Revolutionary Writer

“My heart and myself are three thousand miles apart; and I had rather see my horse, Button, eating the grass of Bordentown than see all the show and pomp of Europe.”

SUCH WERE Thomas Paine’s feelings when he wrote these words while living in France after the American Revolution. He had purchased a house in Bordentown, New Jersey at the corner of Farnsworth Avenue and Church Streets in 1783 and lived there off and on until his death in 1809. It was the only property he would ever own.

Born in England, Paine emigrated to Philadelphia at the urging of none other than Benjamin Franklin who wrote for him a letter of recommendation. Franklin’s suggestion turned out to be a good one, for shortly after his arrival in America, Paine authored one of the most incendiary works ever written: Common Sense. A pamphlet of just forty-seven pages and costing two shillings, it began to be sold on the streets of Philadelphia in January of 1776. Within three months 120,000 copies had been purchased and shared, sending an electric shock throughout the colonies. It bolstered the cause of the revolution, reinforcing the belief that freedom was the noblest of all things to fight for. John Adams declared, “Without the pen of the author of Common Sense, the sword of Washington would have been raised in vain.”

Paine continued to write more inspirational works such as the Crisis Papers from which Washington read aloud to his troops: “These are the times that try men’s souls…”

Washington reading Thomas Paine to his troops

Washington reading Thomas Paine to his troops

Paine’s career continued not only as an author but as a military aide, statesman–negotiating France’s involvement with America; helping to organize the Bank of North America, and political activist in general. When the American Revolution was over, he moved to France and penned Rights of Man, another political tract encouraging the French in their own revolt. Paine was even an inventor, receiving a British patent for an iron bridge design, developed a smokeless candle, and worked with John Fitch in developing steam engines. Because of his intensely radical nature, which even deepened over time, Paine was not on everybody’s friendship list. While in France, he even attacked President George Washington as an incompetent commander and wrote to him personally: “the world will be puzzled to decide whether you are an apostate or an impostor; whether you have abandoned good principles or whether you ever had any.” He returned to America to no great welcome and finally passed away in 1809. Only six mourners attended his funeral. His obituary read simply: “He lived long, did some good and much harm.” His house in Bordentown is now a dentist’s office.


The Colonel’s indiscretion

Here’s an excerpt from my book in progress “The Illustrated River” about the Hessian Colonel von Donop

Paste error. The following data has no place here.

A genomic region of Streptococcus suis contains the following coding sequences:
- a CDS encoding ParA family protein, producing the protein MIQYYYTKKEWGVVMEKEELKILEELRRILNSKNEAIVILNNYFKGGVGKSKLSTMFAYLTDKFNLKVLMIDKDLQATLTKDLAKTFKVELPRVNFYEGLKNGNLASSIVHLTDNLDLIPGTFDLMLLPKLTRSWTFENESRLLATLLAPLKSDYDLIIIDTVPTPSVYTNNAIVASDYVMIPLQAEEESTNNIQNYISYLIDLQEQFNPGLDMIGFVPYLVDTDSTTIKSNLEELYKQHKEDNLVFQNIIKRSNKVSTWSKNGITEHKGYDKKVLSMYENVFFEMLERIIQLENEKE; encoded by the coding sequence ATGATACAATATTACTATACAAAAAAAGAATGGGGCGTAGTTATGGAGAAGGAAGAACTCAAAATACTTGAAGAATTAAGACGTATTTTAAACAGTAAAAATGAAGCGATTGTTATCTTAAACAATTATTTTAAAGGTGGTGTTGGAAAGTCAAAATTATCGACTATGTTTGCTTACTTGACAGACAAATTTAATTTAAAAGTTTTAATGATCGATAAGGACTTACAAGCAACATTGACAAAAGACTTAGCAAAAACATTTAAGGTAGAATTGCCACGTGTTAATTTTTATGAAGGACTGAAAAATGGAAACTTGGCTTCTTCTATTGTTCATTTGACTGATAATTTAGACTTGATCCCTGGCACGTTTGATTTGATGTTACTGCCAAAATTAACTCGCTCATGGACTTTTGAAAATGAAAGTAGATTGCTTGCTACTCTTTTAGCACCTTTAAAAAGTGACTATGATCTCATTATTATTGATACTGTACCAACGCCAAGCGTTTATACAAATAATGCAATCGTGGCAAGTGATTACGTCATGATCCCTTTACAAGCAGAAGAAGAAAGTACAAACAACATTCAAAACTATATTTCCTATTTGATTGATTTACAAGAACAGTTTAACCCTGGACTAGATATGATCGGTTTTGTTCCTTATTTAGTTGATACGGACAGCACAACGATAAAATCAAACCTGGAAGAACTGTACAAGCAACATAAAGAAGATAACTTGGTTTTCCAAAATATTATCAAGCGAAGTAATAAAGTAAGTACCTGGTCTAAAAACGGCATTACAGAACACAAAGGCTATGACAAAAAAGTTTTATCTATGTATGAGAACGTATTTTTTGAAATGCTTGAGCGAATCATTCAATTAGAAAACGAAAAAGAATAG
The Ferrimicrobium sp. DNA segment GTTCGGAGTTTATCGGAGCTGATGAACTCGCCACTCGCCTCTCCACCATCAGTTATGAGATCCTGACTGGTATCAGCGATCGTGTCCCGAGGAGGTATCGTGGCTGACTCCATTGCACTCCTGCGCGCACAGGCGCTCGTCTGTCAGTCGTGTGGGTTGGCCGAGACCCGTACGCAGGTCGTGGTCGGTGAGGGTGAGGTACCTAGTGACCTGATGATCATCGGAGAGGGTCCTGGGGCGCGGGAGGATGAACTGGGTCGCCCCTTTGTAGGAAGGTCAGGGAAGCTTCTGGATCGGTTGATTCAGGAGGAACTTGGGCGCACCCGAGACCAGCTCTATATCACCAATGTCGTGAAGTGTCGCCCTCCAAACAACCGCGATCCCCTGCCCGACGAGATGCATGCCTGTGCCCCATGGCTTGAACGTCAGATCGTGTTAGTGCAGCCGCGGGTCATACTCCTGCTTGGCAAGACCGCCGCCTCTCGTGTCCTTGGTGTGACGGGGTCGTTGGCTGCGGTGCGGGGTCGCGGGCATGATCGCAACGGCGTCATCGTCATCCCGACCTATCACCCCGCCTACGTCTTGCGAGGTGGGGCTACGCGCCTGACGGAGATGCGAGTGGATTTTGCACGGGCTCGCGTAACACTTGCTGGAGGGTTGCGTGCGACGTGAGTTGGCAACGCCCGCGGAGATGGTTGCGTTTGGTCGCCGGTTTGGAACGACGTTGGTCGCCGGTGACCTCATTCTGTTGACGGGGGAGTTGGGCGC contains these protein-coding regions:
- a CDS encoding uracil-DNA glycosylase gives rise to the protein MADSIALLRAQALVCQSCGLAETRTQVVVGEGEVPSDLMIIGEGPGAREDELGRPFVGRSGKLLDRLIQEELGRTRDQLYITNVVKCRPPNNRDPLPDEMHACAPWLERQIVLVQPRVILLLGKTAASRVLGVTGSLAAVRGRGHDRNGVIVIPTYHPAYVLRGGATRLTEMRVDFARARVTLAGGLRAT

DURING the American Revolution, the British made extensive use of mercenaries from Germany whom most know as “Hessians”. This is a convenient but inaccurate term. Hesse-Kassel is merely one of the regions of Germany that contributed these professional soldiers. They were employed as units, with most of their money going to the prince of their respective states. The British found it easier and cheaper to borrow money to pay for hired guns than to recruit their own.

About 30,000 Germans were deployed in the colonies, many of them dispersed throughout  Central and South Jersey after they had chased the Continental Army down through the state from New England and New York. One of their commanders was the Colonel Count Carl Emil Ulrich von Donop, the son of a noble family of Hesse-Kassel. This was the same Colonel who met his end at the Battle of Red Bank near Woodbury, NJ in 1777 when 2,000 of his troops were soundly defeated by a defending  colonial force of 400.

A von donop Jäger

A von donop Jäger

I had a chance to speak with a re-enactor at a Soldier’s Weekend that took place at Fort Mott a couple of years ago.  When I mentioned the Red Bank offensive, he sheepishly admitted, “Yeah, we got our butts kicked there”, as if he had actually taken part. He was dressed in the uniform of a Jäger, who were professional hunters in their homeland. Some of you will no doubt associate this with the popular cough-syrup-like swill served at bars known as Jäger Meister. It means something like “Hunt Master”.

A year previously, Col. von Donop was in command of garrisons at Trenton, Burlington and Bordentown. Since Washington had been chased across the Delaware to lick his wounds, the British, along with their German forces decided to suspend operations and dig in for the winter. However, in response to skirmishes initiated by the colonials, von Donop moved his entire forces south to Mount Holly to keep the rebels at bay. He was warned however to stay on alert, in case he should be needed to reinforce Trenton where rumors were being circulated of an impending attack. The colonel was unconcerned. While in Mount Holly, he had made the acquaintance of the beautiful young widow of a recently deceased doctor. He spent the night of December 23 at her house, then Christmas Eve and Christmas Day as well.

And while von Donop was thoroughly enjoying the holiday season away from his soldierly duties, the Continental Army crossed the Delaware during a wicked nor’easter, marched nine miles South to Trenton, and captured the town and 900 of his troops.

There is much speculation that the British may have lost Trenton because of Von Donop’s indiscretions. It is also thought that the young widow may have been a clandestine colonial agent. And even further speculation brings up the suspicion that the lady in question may have been someone General Washington himself was well acquainted with—the young widow Betsy Ross.